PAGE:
2.) A Levels (2 Years)

    You'd need to study 2/3 A Levels including Health and Social care and/or Biology, and you might be required to have a GCSE in these subjects first.

    3.) BTEC Health and Social (2 Years)

    Most colleges offer a range of BTECs in Nursing/Health and Social care and once these are completed you can usually do a degree in Nursing/Midwifery.

    4.) NVQS

    If you do your NVQs to level 3/4 then you should be able to jump straight into a degree in Midwifery. However, these can be time consuming to complete and you need to be working/volunteering whilst you do them.
     
  12. my1stbump

    my1stbump Well-Known Member

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    Hi Hun,

    I'm in the same situation as you, I am also pregnant with my 2nd child however I am slighty older I'm 26.

    As I don't the relevant GCSE's to go straight to Uni I am starting access to Midwifery over 2 years as my 1st year is catching up with Maths,English & Science GCSE.

    After that it will be 3years at UNI.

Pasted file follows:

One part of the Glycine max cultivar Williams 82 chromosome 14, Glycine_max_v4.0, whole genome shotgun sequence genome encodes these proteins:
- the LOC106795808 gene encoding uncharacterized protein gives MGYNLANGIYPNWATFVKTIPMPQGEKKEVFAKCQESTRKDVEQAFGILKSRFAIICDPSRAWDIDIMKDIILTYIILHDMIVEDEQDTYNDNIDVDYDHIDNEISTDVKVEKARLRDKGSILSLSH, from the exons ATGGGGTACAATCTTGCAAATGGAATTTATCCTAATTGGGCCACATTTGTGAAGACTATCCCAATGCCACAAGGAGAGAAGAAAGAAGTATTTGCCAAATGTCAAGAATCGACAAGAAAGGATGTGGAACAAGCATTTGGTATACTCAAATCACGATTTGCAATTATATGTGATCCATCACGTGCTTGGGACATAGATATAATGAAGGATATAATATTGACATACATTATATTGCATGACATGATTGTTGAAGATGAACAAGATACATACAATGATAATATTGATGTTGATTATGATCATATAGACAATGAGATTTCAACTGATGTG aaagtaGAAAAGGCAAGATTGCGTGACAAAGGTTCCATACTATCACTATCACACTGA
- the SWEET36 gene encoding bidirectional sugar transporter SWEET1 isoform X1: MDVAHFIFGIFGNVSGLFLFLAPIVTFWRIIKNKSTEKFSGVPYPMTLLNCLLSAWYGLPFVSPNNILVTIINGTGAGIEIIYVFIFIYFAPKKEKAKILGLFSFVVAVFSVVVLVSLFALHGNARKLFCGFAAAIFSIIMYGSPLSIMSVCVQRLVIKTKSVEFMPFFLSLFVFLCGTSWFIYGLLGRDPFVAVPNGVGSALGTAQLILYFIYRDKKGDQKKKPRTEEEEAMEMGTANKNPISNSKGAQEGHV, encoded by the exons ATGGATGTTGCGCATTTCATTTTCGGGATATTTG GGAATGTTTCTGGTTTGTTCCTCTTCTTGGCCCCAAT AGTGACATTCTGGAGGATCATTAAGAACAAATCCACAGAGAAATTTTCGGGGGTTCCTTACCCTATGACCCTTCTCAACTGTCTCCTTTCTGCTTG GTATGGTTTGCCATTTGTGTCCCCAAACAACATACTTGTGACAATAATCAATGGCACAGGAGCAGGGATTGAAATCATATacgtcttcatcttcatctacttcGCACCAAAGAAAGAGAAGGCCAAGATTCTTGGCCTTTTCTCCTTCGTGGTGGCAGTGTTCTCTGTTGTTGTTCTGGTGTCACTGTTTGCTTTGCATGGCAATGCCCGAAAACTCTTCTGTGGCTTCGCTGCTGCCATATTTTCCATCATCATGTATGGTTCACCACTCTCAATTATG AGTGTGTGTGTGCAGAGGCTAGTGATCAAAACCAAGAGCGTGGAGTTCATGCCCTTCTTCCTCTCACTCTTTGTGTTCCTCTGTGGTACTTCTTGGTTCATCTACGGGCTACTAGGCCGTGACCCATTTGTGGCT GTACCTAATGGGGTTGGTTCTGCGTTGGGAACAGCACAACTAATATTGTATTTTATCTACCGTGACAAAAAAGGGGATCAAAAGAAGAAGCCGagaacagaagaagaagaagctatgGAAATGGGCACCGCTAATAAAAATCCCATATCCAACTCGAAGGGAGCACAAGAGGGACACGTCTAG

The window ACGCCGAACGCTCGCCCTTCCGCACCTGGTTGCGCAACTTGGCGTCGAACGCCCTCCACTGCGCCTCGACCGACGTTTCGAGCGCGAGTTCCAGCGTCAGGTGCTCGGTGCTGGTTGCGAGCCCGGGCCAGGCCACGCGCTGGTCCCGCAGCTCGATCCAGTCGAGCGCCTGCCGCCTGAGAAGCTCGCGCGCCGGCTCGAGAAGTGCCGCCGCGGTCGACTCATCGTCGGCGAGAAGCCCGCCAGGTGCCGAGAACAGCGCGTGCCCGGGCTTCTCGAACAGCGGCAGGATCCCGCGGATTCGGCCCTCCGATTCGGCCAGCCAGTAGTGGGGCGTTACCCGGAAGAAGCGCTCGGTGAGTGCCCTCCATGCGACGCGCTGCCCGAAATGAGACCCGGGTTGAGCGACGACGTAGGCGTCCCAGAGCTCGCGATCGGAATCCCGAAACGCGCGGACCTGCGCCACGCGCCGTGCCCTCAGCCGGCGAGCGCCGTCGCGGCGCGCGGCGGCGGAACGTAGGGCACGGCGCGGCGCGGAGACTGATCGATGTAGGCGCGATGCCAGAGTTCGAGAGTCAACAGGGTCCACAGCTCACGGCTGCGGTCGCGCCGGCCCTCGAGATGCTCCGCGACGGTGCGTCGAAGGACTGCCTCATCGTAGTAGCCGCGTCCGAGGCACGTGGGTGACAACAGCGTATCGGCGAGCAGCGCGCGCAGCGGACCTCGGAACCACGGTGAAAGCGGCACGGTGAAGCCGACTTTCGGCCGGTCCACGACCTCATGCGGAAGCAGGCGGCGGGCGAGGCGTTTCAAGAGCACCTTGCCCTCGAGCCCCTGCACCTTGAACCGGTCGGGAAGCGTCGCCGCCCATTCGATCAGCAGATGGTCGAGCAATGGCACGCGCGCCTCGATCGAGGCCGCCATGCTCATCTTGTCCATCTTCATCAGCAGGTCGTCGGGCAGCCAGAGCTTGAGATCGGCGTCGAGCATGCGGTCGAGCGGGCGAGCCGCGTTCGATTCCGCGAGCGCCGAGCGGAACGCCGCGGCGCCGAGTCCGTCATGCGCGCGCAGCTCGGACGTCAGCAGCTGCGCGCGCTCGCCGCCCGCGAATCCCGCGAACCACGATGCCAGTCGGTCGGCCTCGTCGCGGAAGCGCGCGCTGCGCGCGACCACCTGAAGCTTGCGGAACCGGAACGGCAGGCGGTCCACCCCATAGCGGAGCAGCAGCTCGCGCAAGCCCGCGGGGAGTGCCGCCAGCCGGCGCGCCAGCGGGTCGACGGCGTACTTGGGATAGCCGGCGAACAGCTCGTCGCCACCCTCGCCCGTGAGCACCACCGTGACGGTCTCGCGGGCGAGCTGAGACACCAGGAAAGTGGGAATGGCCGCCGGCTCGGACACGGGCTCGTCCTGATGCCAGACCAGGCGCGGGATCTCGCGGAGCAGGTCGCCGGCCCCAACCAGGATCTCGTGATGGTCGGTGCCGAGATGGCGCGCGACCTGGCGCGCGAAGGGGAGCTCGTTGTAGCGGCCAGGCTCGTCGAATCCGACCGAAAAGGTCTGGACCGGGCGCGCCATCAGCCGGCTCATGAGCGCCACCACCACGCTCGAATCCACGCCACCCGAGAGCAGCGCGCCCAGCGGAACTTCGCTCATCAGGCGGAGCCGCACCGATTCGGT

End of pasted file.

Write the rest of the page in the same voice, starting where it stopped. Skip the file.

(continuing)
I was due to start the course on the 14th Sept 09 but as my baby is due a couple of weeks later they advised me to wait until Jan 10 to start the first course and then the 2nd in Sept 10...I am confused also but its just a matter of waiting for me. If I had got my poxy gcse's then I'd be straight of to Uni :cry:

    With you only been 19 you might be able to do your gcse's over a year, I was told as I was 26 I wouldn't be able to...worth checking out.

    Good Luck xx
     
  13. mrscookie

    mrscookie Mama and expecting

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    I have no advice, but I have also always wanted to do midwifery.
    I currently work as a home support worker, caring for disabled people and elderly, and unfortunately am in no situation to go to uni, since I need to pay the bills with my hubby.
    What GCSE's do you need, and at what grade?
    Also, are they still valid.. i'm almost 24 and I have been told they are irrelevant after a certain age.
     
  14. kit603

    kit603 Pregnant with #2

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    You'd be entitled to help if you went to university, i'm going this year and i'm entitled to £2906 a year that I don't have to pay back and £4283 a year as a loan to spend to cover housing etc and most universities give you up to £1500 non-repayable as a bursary - last year I got £1050 and an additional £500 grant for being from a low-income familly.

    So... thats £8689 (4406 non-repayable) and all your tuition fees are covered by a seperate loan. Most uni courses are only 12 - 20 hours a week too even though they're classed as full-time so you could still work weekends :)